Incremental Schema Integration for Data Wrangling via Knowledge Graphs

Tracking #: 3286-4500

Javier Flores
Kashif Rabbani
Sergi Nadal
Cristina Gómez
Oscar Romero
Emmanuel Jamin
Stamatia Dasiopoulou1

Responsible editor: 
Aidan Hogan

Submission type: 
Full Paper
Virtual data integration is the current approach to go for data wrangling in data-driven decision-making. In this paper, we focus on automating schema integration, which extracts a homogenised representation of the data source schemata and integrates them into a global schema to enable virtual data integration. Schema integration requires a set of well-known constructs: the data source schemata and wrappers, a global integrated schema and the mappings between them. Based on them, virtual data integration systems enable fast and on-demand data exploration via query rewriting. Unfortunately, the generation of such constructs is currently performed in a largely manual manner, hindering its feasibility in real scenarios. This becomes aggravated when dealing with heterogeneous and evolving data sources. To overcome these issues, we propose a fully-fledged semi-automatic and incremental approach grounded on knowledge graphs to generate the required schema integration constructs in four main steps: bootstrapping, schema matching, schema integration, and generation of system-specific constructs. We also present NextiaDI, a tool implementing our approach. Finally, a comprehensive evaluation is presented to scrutinize our approach.
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Minor Revision

Solicited Reviews:
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Review #1
Anonymous submitted on 30/Nov/2022
Review Comment:

I want to thank the authors for their endeavors and clear responses to my comments (R1). The revised version of the paper has been enhanced over the prior version, so I recommend the manuscript for publication.

Review #2
By Andriy Nikolov submitted on 04/Dec/2022
Minor Revision
Review Comment:

This manuscript was submitted as 'full paper' and should be reviewed along the usual dimensions for research contributions which include (1) originality, (2) significance of the results, and (3) quality of writing. Please also assess the data file provided by the authors under “Long-term stable URL for resources”. In particular, assess (A) whether the data file is well organized and in particular contains a README file which makes it easy for you to assess the data, (B) whether the provided resources appear to be complete for replication of experiments, and if not, why, (C) whether the chosen repository, if it is not GitHub, Figshare or Zenodo, is appropriate for long-term repository discoverability, and (4) whether the provided data artifacts are complete. Please refer to the reviewer instructions and the FAQ for further information.

The paper has been revised substantially in several respects, most importantly:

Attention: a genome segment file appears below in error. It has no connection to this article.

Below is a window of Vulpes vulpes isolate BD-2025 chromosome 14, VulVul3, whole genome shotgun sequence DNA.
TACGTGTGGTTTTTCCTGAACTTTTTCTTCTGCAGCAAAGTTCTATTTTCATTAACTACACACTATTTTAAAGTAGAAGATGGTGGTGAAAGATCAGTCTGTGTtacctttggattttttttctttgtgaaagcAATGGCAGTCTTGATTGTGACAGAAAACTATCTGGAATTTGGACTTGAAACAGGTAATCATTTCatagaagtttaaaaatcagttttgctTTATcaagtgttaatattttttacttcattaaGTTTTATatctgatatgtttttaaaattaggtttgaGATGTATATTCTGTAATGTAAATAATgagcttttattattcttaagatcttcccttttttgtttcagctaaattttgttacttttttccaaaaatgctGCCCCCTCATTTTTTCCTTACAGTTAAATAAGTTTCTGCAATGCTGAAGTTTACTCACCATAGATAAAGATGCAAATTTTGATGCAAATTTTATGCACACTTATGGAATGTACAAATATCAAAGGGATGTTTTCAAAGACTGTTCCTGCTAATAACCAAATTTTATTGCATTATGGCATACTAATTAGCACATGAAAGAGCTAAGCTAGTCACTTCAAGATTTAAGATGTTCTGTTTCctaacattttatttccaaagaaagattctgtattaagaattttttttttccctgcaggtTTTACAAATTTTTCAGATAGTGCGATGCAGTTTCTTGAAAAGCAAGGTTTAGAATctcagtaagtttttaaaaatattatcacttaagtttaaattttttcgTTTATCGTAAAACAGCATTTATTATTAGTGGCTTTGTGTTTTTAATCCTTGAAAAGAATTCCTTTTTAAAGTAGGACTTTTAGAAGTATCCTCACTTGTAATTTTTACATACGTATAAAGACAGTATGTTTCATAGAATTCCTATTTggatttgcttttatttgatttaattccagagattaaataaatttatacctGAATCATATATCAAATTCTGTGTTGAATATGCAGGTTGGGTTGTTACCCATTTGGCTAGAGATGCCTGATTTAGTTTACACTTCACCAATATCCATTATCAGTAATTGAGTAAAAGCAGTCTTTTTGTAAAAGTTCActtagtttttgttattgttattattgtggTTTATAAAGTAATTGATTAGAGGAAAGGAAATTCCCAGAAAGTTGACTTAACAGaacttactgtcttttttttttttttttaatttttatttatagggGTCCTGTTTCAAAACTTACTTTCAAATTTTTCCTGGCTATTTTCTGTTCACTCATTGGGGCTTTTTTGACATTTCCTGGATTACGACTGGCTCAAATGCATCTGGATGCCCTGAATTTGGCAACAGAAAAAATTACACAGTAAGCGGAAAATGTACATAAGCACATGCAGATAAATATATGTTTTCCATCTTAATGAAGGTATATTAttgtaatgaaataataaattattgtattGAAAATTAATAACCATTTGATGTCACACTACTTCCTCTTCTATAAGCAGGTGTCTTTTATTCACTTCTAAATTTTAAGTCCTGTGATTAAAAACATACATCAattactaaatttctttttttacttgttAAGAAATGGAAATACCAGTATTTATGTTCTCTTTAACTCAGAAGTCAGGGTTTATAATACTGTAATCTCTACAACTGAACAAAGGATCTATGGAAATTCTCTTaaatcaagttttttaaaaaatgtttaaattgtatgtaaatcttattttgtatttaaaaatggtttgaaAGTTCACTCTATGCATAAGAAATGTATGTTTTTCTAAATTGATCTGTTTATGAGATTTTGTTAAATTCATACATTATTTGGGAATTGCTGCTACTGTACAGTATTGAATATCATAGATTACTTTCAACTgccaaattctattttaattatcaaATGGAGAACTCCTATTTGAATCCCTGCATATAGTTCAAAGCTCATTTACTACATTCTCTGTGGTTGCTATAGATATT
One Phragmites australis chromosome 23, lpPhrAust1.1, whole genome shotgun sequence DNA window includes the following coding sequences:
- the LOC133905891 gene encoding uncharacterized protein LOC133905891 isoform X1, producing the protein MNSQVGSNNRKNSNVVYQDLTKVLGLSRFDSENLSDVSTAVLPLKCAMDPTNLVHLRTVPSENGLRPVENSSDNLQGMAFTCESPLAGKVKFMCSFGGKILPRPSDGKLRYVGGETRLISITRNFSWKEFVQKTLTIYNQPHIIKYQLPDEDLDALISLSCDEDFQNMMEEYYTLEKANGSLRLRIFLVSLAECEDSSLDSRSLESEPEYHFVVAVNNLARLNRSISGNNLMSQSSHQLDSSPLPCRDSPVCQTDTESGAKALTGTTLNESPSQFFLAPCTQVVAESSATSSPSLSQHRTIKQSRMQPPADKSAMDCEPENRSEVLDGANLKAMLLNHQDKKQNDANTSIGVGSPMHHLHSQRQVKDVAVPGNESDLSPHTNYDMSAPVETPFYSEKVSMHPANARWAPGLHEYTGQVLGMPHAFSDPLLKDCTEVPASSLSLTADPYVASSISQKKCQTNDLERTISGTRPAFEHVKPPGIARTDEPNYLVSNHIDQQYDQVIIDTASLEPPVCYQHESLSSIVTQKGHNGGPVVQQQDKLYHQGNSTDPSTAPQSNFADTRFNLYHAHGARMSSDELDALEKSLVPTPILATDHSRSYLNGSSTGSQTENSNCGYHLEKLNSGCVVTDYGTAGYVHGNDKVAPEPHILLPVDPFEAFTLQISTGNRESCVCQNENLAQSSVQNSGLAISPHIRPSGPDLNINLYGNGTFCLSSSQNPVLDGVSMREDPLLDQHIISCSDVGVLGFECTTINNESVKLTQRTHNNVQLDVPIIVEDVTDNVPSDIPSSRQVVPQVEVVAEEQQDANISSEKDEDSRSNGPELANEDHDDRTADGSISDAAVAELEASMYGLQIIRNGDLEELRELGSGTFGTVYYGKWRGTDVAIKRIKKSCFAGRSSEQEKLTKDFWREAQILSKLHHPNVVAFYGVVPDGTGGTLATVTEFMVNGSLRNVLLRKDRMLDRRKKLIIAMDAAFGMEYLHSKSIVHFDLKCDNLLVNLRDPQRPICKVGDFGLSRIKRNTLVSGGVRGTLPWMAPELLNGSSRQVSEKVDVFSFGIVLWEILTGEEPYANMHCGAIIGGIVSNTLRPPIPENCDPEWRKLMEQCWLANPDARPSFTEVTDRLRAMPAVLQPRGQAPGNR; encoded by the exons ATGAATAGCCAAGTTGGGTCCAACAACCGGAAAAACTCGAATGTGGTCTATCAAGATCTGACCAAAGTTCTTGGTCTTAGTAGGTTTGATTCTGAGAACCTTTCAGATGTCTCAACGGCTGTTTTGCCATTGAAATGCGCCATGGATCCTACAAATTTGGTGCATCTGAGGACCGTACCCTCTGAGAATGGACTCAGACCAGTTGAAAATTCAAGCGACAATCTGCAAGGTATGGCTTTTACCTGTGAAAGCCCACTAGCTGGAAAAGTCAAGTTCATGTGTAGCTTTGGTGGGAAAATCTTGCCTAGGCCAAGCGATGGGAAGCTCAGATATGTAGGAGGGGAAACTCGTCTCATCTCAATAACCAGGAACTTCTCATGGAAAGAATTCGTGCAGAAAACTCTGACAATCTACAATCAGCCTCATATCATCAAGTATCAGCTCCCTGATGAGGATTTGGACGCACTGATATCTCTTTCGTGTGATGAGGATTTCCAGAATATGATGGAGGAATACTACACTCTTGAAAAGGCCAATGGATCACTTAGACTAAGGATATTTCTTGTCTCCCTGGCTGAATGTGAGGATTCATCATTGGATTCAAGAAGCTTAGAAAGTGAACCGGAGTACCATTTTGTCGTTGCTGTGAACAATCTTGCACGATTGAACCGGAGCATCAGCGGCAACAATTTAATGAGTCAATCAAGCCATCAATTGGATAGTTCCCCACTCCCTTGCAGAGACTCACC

- Now it clearly outlines that its scope is limited to the schema integration part of the process rather than the whole data integration problem, thus excluding the aspects like query processing which would have to be discussed otherwise.
- The user evaluation section was added to demonstrate the added value of the system from the perspective of practitioners.
In this way, I think, it covers most of my comments from the original review, either by resolving them or by delineating the intended scope. From my point of view, two remaining aspects are:
- Now, as the scope of the paper has been reduced, the question remains of whether the provided added value for the schema integration part only constitutes a sufficient contribution. In my view, the added user evaluation section supports the claim and provides sufficient evidence for this, but this is something which might be further considered.
- The paper could benefit from another proofreading to fix some writing style issues and typos.
Some typos I noticed:
p. 2, line 21: “Thus, allowing fast and on-demand data exploration.” -> incomplete sentence
p. 2, line 23: “As result” -> „As a result“
p.3, line 32: “There,” -> “There”
p. 9: lines 6-7: “Is candidate” -> “is a candidate”
p. 24, lines 28-29: “Thus, providing an intuitive user interface to use Nextia_DI functionalities.” -> incomplete sentence

Review #3
By David Chaves-Fraga submitted on 03/Jan/2023
Minor Revision
Review Comment:

First of all, I would like to thank the authors for the effort in providing a very detailed answer to all my comments and improving the paper considerably. It is now better motivated, provides a good overview of the state of the art and the evaluation has been extended with a user study that supports the proposed approach.

Two final comments that should be solved:
1) I still don’t understand why Squerall is included in the state of the art. Maybe, I’m missing something but from what I understood, it is an RML engine that does mostly the same tasks as Ontario, Ontop, or Morph-RDB. So if there is any other task that the engine is able to do (more related to what is proposed in the paper), please clarify it, if not I would recommend to remove it.

2) Ontop does not parse RML mappings. Declarative mapping rules such as R2RML (W3C recommendation), or RML (its main extension) are independent of the engine. If Algorithm 10 is able to generate RML (or R2RML) mappings, I would understand that the instance-level integration can be performed by any [R2]RML compliant engines (virtual or materialized). I would recommend to generalize Section 6.2 and present it in terms of the generation of declarative mapping rules. An up-to-date list of RML and R2RML engines can be found in the following links:,